Sunday, April 29, should be a big (and, we hope, sunny) day for Jewish Atlanta. The Israel@70 celebration from 10:30 a.m. to 4 p.m. at Park Tavern in Piedmont Park could be the biggest gathering of the community since Federation celebrated its centennial with 7,000-plus people in the new Georgia Aquarium a dozen years ago.
If you’re part of a Jewish family or love Israel or both, don’t miss this opportunity to show it. You don’t need to spend the whole time at the party. Just check out the schedule in the AJT or at https://jewishatlanta.org/israel70, plan your visit to catch what interests you, and buy your extremely affordable tickets ($10 in advance or $18 at the door for individuals, $18 in advance or $25 at the door for a family).
Be sure to stop by the family-friendly Chill Zone, sponsored by the AJT, where the activities will include our own “70 Years, 70 Seconds.” We’ll offer everyone (free of charge) a chance to record a 70-second video birthday wish for Israel. Our plan is to post them all online as a communitywide collection of our love and support of Israel.
The more, the merrier — as is the case for the celebration at large and support for Israel in general. Our challenge will be to build on Sunday’s spirit all year long.
Rabbi Peter Berg of The Temple made the point during the Israeli Consulate’s Yom HaAzmaut reception Wednesday, April 18: All who love Israel need to roll up our sleeves and participate in the work of building a nation that fulfills the best of the Jewish prophetic visions.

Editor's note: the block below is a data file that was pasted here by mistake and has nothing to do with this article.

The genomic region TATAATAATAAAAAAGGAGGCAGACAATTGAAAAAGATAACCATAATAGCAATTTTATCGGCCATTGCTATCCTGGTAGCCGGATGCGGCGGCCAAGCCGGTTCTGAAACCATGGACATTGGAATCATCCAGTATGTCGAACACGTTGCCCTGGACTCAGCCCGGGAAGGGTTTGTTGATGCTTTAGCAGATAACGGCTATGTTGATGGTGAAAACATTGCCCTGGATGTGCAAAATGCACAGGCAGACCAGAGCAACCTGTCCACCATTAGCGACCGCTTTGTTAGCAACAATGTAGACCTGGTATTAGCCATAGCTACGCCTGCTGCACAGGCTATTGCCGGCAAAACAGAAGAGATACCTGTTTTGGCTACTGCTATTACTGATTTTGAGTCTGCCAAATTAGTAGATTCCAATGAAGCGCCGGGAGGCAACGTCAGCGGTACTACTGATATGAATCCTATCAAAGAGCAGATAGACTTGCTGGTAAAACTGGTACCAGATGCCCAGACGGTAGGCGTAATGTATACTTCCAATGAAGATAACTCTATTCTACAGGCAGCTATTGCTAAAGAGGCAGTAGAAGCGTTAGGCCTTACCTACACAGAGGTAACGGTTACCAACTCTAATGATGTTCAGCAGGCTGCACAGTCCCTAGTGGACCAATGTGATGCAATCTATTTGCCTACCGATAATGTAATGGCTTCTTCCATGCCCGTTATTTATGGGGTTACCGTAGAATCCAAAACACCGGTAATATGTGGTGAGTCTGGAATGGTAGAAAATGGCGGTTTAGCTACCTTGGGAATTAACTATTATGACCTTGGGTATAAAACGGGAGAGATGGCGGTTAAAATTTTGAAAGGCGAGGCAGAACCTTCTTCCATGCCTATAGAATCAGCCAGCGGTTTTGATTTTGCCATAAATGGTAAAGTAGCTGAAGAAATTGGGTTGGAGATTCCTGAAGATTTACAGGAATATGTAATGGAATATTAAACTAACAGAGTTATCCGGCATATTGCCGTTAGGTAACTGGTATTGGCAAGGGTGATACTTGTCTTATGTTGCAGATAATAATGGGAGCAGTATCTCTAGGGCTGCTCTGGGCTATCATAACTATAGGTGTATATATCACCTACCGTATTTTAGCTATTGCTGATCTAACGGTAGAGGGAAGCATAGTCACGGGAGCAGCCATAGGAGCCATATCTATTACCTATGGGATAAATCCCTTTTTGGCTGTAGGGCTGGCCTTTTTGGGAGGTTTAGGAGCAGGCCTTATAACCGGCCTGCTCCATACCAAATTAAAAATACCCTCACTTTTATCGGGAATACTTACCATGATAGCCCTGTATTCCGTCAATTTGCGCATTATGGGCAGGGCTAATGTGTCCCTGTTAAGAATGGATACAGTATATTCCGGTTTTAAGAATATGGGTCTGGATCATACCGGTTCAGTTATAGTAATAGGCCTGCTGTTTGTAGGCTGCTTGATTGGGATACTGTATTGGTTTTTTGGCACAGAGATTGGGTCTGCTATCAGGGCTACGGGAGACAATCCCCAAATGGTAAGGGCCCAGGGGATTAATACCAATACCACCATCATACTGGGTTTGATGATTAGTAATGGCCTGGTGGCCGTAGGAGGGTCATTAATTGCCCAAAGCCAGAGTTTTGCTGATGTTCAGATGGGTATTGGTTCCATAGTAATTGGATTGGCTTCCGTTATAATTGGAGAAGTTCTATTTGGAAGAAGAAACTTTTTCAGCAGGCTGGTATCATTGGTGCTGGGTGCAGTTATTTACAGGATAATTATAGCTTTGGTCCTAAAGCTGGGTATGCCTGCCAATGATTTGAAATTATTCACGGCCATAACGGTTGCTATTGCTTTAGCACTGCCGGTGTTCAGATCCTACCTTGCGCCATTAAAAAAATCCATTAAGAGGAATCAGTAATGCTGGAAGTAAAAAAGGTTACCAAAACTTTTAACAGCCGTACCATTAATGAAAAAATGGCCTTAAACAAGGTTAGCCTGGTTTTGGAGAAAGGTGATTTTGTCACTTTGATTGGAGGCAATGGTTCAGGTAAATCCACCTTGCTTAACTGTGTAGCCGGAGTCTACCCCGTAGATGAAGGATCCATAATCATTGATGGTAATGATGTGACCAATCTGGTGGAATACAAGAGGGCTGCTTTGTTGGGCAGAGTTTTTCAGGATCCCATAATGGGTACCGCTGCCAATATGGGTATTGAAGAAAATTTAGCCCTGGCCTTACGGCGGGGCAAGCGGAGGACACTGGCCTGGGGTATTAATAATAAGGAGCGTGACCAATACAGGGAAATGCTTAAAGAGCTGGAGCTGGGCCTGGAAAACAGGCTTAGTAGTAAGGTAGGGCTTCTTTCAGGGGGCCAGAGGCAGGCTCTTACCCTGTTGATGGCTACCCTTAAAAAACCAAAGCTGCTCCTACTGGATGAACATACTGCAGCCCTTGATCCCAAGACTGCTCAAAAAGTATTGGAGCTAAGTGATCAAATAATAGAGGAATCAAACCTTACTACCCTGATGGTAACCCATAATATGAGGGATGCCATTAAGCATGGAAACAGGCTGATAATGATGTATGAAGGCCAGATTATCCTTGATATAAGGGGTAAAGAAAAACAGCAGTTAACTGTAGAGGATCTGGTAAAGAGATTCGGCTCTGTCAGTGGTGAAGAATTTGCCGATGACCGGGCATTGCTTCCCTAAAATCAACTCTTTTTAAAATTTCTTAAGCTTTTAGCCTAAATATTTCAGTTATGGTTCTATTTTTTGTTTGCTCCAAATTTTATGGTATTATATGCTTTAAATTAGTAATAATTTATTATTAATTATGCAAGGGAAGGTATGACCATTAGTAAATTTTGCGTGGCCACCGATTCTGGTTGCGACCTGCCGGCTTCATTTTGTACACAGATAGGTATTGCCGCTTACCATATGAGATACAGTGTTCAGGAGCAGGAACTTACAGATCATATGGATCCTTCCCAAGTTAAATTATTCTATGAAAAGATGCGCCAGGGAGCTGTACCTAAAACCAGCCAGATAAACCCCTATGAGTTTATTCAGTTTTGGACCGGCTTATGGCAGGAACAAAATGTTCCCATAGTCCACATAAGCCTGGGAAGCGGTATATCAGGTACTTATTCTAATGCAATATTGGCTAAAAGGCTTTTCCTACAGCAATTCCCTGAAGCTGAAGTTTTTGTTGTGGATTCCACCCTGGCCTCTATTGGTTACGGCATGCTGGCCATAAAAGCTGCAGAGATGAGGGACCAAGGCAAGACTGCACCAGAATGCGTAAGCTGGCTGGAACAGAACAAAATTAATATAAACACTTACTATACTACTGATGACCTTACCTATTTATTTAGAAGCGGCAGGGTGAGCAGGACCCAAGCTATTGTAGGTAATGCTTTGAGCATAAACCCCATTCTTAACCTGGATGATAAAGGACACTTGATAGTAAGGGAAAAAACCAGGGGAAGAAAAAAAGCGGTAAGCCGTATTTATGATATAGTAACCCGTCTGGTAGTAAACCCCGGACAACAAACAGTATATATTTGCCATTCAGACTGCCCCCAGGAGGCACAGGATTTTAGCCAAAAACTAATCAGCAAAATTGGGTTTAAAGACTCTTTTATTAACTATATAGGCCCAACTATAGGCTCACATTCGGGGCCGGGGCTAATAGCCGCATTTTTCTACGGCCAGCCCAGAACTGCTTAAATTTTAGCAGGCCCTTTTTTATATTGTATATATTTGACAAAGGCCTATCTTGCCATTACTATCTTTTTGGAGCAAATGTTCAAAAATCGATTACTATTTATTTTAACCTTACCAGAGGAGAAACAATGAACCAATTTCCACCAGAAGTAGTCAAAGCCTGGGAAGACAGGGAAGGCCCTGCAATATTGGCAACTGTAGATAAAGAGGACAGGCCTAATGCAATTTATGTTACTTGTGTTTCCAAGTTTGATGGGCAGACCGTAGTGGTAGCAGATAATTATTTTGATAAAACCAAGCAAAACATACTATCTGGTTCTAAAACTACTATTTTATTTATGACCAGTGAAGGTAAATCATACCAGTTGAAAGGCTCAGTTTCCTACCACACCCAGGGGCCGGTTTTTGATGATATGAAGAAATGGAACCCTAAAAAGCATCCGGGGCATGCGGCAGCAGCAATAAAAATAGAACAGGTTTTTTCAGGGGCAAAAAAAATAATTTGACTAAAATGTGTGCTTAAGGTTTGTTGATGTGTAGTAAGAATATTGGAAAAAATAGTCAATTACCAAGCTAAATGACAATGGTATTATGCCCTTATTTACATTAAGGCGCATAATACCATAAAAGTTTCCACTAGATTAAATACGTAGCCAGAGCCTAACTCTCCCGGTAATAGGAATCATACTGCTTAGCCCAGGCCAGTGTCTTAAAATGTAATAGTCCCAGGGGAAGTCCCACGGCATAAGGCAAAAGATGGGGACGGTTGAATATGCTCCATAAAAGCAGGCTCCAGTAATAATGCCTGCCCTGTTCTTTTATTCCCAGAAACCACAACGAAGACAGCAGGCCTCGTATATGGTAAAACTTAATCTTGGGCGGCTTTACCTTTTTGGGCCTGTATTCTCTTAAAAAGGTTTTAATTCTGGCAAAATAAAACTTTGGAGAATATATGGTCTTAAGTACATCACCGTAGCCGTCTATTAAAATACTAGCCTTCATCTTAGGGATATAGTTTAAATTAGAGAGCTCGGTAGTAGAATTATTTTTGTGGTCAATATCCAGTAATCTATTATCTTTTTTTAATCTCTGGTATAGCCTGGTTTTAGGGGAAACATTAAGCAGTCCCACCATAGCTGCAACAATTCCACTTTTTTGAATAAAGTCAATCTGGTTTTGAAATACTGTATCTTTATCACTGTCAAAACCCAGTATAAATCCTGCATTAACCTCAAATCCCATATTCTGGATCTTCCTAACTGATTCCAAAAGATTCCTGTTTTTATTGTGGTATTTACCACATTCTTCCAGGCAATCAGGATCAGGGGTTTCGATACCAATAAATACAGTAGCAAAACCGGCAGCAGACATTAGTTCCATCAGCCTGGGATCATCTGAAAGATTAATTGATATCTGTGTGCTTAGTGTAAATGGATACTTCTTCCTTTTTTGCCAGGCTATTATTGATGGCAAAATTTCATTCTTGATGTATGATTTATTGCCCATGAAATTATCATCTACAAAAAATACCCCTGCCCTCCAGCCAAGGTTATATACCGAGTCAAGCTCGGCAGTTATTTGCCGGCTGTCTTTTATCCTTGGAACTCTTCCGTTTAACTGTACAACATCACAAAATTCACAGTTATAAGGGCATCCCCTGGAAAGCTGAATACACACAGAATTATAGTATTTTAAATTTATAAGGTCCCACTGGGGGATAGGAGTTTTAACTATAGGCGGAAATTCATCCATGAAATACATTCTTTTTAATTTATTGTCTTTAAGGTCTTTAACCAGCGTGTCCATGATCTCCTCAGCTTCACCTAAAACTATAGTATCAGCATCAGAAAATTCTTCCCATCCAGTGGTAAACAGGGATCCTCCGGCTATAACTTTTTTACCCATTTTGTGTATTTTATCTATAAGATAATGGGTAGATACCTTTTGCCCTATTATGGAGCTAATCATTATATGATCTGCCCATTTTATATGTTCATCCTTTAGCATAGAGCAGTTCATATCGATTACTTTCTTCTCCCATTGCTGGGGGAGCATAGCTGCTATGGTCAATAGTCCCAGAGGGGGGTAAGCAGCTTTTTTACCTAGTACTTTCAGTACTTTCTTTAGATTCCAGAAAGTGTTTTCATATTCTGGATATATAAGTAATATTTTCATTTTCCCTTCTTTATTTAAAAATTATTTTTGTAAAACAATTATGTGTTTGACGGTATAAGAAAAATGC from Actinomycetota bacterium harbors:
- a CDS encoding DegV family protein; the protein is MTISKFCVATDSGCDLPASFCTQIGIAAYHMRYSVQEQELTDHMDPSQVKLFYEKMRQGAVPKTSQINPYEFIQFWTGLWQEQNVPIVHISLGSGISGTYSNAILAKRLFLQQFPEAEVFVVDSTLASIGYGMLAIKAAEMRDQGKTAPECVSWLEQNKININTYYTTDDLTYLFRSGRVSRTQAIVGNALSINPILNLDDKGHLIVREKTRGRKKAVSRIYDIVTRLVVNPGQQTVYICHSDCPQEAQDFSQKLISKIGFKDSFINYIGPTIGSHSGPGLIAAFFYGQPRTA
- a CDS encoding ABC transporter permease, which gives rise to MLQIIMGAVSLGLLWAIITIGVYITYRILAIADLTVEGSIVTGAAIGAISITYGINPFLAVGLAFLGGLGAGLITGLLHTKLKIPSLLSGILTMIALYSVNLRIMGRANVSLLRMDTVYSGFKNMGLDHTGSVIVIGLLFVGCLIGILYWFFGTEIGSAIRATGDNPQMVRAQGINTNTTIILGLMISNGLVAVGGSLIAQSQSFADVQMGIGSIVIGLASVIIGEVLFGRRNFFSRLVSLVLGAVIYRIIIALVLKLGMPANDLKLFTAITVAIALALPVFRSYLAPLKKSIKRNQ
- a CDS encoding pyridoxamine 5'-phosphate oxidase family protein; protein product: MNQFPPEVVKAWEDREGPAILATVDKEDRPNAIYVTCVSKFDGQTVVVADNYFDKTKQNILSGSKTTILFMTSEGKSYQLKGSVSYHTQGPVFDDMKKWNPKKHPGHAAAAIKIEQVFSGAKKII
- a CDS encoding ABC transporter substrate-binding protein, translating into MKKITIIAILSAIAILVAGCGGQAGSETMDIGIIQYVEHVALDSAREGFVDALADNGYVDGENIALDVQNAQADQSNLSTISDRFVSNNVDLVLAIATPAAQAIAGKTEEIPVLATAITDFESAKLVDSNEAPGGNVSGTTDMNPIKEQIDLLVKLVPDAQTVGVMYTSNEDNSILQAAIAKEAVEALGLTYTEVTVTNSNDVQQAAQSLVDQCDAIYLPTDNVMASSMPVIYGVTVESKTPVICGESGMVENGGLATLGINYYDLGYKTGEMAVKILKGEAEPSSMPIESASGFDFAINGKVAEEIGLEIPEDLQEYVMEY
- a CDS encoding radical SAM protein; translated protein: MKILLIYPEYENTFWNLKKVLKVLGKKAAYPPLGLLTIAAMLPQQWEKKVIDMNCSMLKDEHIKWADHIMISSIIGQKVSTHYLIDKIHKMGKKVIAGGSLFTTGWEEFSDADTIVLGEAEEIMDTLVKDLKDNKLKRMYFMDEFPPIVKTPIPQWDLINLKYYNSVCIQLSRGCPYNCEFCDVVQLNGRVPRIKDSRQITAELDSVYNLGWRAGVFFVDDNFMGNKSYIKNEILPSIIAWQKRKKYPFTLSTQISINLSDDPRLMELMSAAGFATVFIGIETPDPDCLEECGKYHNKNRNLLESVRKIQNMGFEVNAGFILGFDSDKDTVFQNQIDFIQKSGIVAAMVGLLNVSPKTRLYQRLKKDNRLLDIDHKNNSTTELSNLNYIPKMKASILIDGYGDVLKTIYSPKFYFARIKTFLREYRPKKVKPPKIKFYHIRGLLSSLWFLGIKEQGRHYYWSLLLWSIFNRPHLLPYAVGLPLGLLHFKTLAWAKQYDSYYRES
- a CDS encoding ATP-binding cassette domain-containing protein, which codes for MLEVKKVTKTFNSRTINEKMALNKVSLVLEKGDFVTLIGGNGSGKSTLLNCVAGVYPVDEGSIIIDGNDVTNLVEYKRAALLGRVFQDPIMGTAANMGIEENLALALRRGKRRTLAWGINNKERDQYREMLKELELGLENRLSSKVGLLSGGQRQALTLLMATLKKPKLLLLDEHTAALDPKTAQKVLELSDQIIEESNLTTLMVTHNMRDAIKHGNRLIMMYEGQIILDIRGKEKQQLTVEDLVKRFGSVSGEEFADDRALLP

That means we should visit as often as possible, but we also should continually engage with our Jewish homeland. Keep up with the news from a range of sources. Participate in organizations that are involved with Israel. Listen to what other people have to say.
That last point is vital. A generation ago, Israel was the one thing we knew united us, but today the pro-Israel consensus is cracking, particularly among younger Jews.
It’s no accident that the youth-driven activist group IfNotNow has responded to Hamas-provoked violence along the Gaza border by protesting American Jewish institutions, or that a young Israeli led the effort by 51 student groups at New York University to boycott Israel and pro-Israel student organizations, or that students at Barnard College (where a third are Jewish) voted in favor of a BDS referendum.
Too many young Jews believe that neither Israel nor U.S. Jewish institutions will listen to them or will care what they have to say. As a result, we’re losing them as part of our community and as part of the Zionist dream.
As Jews and as humans, we are always going to have disagreements about Israel, from its borders to its policies toward its neighbors to its respect for diversity in Jewish practice. None of us should expect to see an Israel identical to our personal visions. But if we accept that disagreements over particulars don’t rule out belief in the big picture — an independent, democratic nation that is a haven and a home for all Jews who choose to live there — we can work together to ensure that the Zionist dream flourishes.
To start, let’s all pray for sun Sunday.